We each have varying levels of personal connection to different social networking sites, and spaces that we want to keep private and personal, and this needs to be taken into account when considering the use of sites for educational networking. I’ve no personal connection to my own Facebook account; and happily connect to anyone, including my students, within Facebook. Yet my twitter network is extremely personal to me; it’s my personal space, I don’t want to interact with family or students in twitter.

My personal belief is that Facebook should be used only as a personal network; where educators and students can choose if they do/don’t connect with one another, and if learning occurs it is a result of informal networking and support. If we want to encourage educational networking then we should be using social platforms such as Ning community; where we can make the distinction between personal and education networks.

Banning of Web Sites

I believe it is far better to educate appropriate use than ban or block web sites. As educators, we should be treated as professional, and not have to justify reasons why we want to use a web application.

The shame of the Facebook debate in the TAFE sector actually has more to concerns that adminstration staff will waste time inappropriately; then concerns of how we might use it with students.


Allison Miller has asked the following questions to ponder from this discussion which I’m unable to respond back to in this post; however we would love it if you added your thoughts to the conversation.

  • What are the POSITIVES of Social Networking? and what are the NEGATIVES of Social Networking?
  • Why do Educational Institutes ‘shy away’ from embracing ‘Social Networking Sites’ – and ‘block’ them?
  • How do we entice Educational Institutes to ‘value’ Social Networking?
  • Do Educational Institutes have an ethical responsibility to be ‘guiding’ their students through ‘how to operate’ in SNS?
  • How do we ‘measure’ and ‘demonstrate’ the educational value of SNSs?
  • How can we gather the data to show the ‘ROI in terms of relationships’ and ‘ROI in terms of information and learning’?

And if you’re enjoying this blog, please consider subscribing for free.

Four Lessons Learned: Social Media and NonProfits Meme

Beth Kanter has tagged me with the meme Four Lessons Learned: Social Media and Nonprofits which was really cool because as Katya points out “Beth is THE maestro on nonprofits and social media (and she could probably accompany Yo-Yo Ma on flute)”. MMMMmmmm shame a minor matter of me being an educator, not involved with non-profit, makes the meme just that bit harder — but not impossible. Fortunately I network with nonprofit bloggers/twitterers which helps.

For Beth’s meme I have to consider:

  • What if I could start all my social media and nonprofits work over from scratch?
  • What would I do differently?
  • What 4 lessons have I learned that will stick with me for 2008?

The most important lesson I learnt in 2007 was that when you are struck, if you have invested the time and effort into building strong social networks, one of your networks will help you out. After a few hours of trying to write this post I realised that help was urgently needed and luckily my twitter network came to the rescue. Thanks for rescuing me Corrie Bergeron, VeletSarah, Catherine Eibner and especially Judy O’Connell (whose words of wisdom were “Beth Kanter will have all the answers you could possibly want I think”)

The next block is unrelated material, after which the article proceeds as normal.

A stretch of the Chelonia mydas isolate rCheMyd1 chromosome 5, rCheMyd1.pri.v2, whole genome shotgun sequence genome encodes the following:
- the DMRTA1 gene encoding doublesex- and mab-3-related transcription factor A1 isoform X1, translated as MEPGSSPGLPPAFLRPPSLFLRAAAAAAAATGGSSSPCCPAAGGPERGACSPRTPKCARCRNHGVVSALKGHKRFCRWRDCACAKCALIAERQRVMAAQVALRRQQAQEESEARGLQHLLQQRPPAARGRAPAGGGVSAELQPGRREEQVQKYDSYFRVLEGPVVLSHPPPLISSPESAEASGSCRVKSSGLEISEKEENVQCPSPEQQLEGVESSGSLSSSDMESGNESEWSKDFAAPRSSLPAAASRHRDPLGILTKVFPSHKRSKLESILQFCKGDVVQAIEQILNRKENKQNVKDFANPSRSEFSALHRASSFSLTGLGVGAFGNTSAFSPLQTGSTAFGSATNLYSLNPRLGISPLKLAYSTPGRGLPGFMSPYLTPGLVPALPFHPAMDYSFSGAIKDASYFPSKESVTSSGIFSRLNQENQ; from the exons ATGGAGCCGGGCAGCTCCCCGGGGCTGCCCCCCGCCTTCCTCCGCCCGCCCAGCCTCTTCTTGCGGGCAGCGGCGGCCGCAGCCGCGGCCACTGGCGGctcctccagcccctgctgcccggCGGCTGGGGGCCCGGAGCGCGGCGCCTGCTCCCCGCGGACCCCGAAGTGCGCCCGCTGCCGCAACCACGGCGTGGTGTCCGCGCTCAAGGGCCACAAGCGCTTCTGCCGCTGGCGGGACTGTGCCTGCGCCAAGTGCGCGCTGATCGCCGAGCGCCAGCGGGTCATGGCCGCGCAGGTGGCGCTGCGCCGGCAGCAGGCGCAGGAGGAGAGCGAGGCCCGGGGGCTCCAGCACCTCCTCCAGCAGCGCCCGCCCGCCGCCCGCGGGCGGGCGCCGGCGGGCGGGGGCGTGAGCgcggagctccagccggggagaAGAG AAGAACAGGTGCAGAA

Yes, I cheated on my meme, because it is a collective effort as opposed to my own personal lessons, but Social Media is not about working harder but working more effectively; using the power of social networking to connect, collaborate and innovate at a greater rate than working on your own.

So here is four five lessons from us:

#1. Use what works

Most of us don’t have the budget to be on the bleeding edge; focus on using social media that you know will work e.g. blog to advise of news/events and provide feedback on recent events or information, wikis for community resources.

#2. Have a *reason* to use it – it’s just a tool

Think very carefully about what you are trying to achieve and then choose the right tool for the job. Don’t just use a tool for the sake of it.

#3. Be fearless in learning

Really investigate the options out there – there are many free or very low cost ways to introduce social media into the business but take the time to learn about them first!

The biggest mistake I ever made was using blogging with others before I had a good understanding of what blogging was about myself. Always start by using a new Web 2.0 tool for your own personal learning. Explore your options; lurk a while and get a feel for the site you’re in, what its community is like etc. As you become effective with using the tool you will soon understand how you can use it for your work and are more likely to be successfully with implementing it.

#4. (which should really be #1) keep your mission in mind. Why are you here?

Check out Deborah’s post on the importance of the mission!

#5. Work Smarter not harder!

With so many new Web 2.0 tools appearing on a daily basis, you can waste a lot of time testing new tools. Instead sit back and listen to noises from your social networks to work out which ones are worth investigating. If enough people whose opinion I value are promoting a particular tool I take notice.


Any poor explanations of the lessons are entirely my fault, and are no reflection of the input of my network. They worked extremely hard, thanks everyone, under difficult circumstances (me not being able to express myself).

What advice would you give to either nonprofits or other educators – what are 4 lessons, relating to social media, that you have learned that will stick with you for 2008?

And if you’re enjoying this blog, please consider subscribing for free.